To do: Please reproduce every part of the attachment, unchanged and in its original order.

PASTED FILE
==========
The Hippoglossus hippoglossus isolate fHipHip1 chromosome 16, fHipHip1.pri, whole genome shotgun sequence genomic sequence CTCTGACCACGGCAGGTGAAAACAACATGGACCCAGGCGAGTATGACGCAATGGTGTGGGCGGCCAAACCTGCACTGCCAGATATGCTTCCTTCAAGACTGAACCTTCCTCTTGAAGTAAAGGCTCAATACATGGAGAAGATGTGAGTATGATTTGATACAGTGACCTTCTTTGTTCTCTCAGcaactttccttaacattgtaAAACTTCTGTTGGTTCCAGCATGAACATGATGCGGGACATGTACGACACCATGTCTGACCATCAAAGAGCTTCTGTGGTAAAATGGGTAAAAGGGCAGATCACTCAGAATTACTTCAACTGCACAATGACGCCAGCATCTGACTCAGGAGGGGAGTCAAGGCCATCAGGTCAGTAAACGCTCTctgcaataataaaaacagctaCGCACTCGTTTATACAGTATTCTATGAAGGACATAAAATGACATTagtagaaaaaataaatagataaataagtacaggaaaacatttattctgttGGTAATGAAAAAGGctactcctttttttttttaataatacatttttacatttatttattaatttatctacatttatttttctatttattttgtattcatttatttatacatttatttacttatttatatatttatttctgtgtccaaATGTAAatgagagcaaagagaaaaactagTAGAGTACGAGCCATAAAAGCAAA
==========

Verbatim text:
The Hippoglossus hippoglossus isolate fHipHip1 chromosome 16, fHipHip1.pri, whole genome shotgun sequence genomic sequence CTCTGACCACGGCAGGTGAAAACAACATGGACCCAGGCGAGTATGACGCAATGGTGTGGGCGGCCAAACCTGCACTGCCAGATATGCTTCCTTCAAGACTGAACCTTCCTCTTGAAGTAAAGGCTCAATACATGGAGAAGATGTGAGTATGATTTGATACAGTGACCTTCTTTGTTCTCTCAGcaactttccttaacattgtaAAACTTCTGTTGGTTCCAGCATGAACATGATGCGGGACATGTACGACACCATGTCTGACCATCAAAGAGCTTCTGTGGTAAAATGGGTAAAAGGGCAGATCACTCAGAATTACTTCAACTGCACAATGACGCCAGCATCTGACTCAGGAGGGGAGTCAAGGCCATCAGGTCAGTAAACGCTCTctgcaataataaaaacagctaCGCACTCGTTTATACAGTATTCTATGAAGGACATAAAATGACATTagtagaaaaaataaatagataaataagtacaggaaaacatttattctgttGGTAATGAAAAAGGctactcctttttttttttaataatacatttttacatttatttattaatttatctacatttatttttctatttattttgtattcatttatttatacatttatttacttatttatatatttatttctgtgtccaaATGTAAatgagagcaaagagaaaaactagTAGAGTACGAGCCATAAAAGCAAA